I remember when DJ was about three years old. He was adorable. He smiled constantly, talked incessantly, and drove me nuts with knock-knock jokes. To circumvent the endless stream of jokes, I allowed him to tell me one, then took this approach:
DJ: Knock-knock, Mom.
Me: Knock-knock who?
DJ: No, Mom. You're supposed to say "Who's there?"
Me: Oh. Sorry.
DJ: Knock-knock, Mom.
Me: Who's there?
DJ: Batman.
Me: Who's there?
DJ: Batman.
Me: Who's there?
DJ: Batman.
Me: Who's there?
DJ: MOM!! You're supposed to say, "Batman, who?"
Me: Oh. I thought I was supposed to say, "Who's there?"
DJ: No. You're supposed to say, "Batman, who?"
Me: Okay.
DJ: Knock-knock, Mom.
Me: Batman, who?

...long pause....

DJ: You're just not very good at knock-knock jokes, are you.
Me: I guess not. Maybe we can do something else?
DJ: Okay.

I loved DJ so much it hurt sometimes. I had never imagined I could love someone in quite that way. I couldn't imagine anyone loving me in that way. But one day I was in the kitchen making dinner. I was singing as I worked and became distracted by a sniffle. I looked up and saw my three-year-old DJ in tears. He said, "Don't sing anymore, okay, Mom?" Trying not to be insulted at his suggestion, I said, "Okay. Want to tell me why you're crying?" He ran to me and hugged my knees, sobbing. I bent down and asked him what was wrong. He said, "Mom, it hurts when you sing. It's pretty, and it makes me hurt right here," and he reached up and pounded on his chest. I hugged him and kissed him and said sometimes it's okay to feel those things. He whispered, "Sometimes, when I'm loving you, it hurts like that, too." Yeah. I knew exactly what he was talking about. Finding out that he loved me with a childlike depth which overwhelmed him was a surprise to me. It made me love him even more.

I'm thinking about this, I suppose, because some of the greatest joy I've experienced has come when I have discovered that some people really do feel the same way I do. It's always unexpected, always surprising to me, because I believe Tolkien Boy's words: "You can't expect other people to feel the same way you do." No, I can't expect it--and I never do--but sometimes I wish for it. Especially in the realms of love and friendship. 

But in that same vein, I realized this past month that just as I prepare my children for the time when they will no longer live with me, I seem to be trying to prepare my friends for the time when we will no longer be close. There is a part of me which will not be ignored, which tells me that in time the desire for closeness will wane and the people who are important to me now will move on to others who more adequately meet their needs, perhaps because they share more common ground, or are closer in age or proximity.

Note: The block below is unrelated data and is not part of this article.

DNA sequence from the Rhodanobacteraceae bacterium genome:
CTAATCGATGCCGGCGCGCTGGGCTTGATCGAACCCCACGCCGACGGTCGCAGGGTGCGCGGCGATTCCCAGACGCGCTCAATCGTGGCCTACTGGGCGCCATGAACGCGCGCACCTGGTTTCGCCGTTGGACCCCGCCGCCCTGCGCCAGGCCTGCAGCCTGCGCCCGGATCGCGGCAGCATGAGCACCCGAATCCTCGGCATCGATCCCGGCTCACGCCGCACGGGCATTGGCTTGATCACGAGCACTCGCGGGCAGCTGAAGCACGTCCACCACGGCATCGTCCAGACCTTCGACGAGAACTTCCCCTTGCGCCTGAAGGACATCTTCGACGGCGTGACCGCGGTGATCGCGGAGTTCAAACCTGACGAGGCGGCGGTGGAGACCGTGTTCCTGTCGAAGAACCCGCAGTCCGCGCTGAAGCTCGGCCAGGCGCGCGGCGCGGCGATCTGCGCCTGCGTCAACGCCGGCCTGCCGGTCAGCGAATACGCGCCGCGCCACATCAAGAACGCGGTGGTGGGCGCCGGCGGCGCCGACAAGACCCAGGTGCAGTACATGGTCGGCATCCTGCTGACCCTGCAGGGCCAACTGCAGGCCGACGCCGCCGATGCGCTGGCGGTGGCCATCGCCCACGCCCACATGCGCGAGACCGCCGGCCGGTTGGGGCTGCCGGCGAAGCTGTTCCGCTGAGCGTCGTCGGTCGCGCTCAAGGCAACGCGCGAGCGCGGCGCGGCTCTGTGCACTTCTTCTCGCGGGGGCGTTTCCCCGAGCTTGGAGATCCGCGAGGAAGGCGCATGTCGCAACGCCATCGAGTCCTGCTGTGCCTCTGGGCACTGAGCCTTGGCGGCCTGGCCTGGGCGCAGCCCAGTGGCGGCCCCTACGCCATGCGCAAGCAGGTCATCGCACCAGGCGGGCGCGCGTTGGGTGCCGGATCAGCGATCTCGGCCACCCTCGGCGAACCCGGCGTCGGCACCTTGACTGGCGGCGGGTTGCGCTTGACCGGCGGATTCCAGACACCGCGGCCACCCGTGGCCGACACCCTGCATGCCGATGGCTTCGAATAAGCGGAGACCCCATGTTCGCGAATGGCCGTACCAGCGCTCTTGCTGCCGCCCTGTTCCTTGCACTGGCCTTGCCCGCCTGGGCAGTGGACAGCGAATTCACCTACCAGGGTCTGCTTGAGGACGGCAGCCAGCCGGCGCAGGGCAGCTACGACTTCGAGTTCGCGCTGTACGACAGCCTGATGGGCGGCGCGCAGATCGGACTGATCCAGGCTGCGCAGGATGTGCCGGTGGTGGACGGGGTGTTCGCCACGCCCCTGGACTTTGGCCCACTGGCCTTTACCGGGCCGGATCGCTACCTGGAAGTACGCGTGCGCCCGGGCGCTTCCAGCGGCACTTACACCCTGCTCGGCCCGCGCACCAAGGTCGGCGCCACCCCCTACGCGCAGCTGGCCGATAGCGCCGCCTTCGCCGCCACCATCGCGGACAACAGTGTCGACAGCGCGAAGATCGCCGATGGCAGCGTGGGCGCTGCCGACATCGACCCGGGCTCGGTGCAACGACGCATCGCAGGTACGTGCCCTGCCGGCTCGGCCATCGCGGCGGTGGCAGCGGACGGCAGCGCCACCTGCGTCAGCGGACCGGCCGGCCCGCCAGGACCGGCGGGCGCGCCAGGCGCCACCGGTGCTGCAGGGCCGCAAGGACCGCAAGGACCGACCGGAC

But maybe that doesn't have to be? Another part of me insists that some people remain friends for very long periods of time. It reminds me that Darrin still likes living with me every day, and tells me that I don't really know how often my children will want to be in contact with me when they leave home. It's possible they'll call more often than every three months--they might even chat with me online occasionally--or perhaps visit in person. It could happen.

A good friend reminded me last month that even though we've only met in person once, we still enjoy talking regularly and frequently--and we've been friends for more than two years now. I'm not sure anymore, what that means, but I think it means that there are some times when people connect and they don't allow the bond to weaken. They...keyword here...

So maybe it's a group effort? I can't keep a friendship or love bond intact no matter how much I try, but with the other interested party the bond can be strengthened indefinitely? I'm not magic by myself, but if I join with others, magic can happen? 

GAH!!! Seriously, who thinks about this stuff??? 

I need to load my dishwasher.

1 comment:

  1. It really is magic when you find someone who likes you back the way you like them. It's exhilarating, and makes me a bit nervous (maybe next time, I'll be annoying and they'll stop liking me). The ones you really, really connect with don't usually leave. Sometimes they do, and it's sad, but someone else great will come along.

    In other news, I am excited to get to see you soon.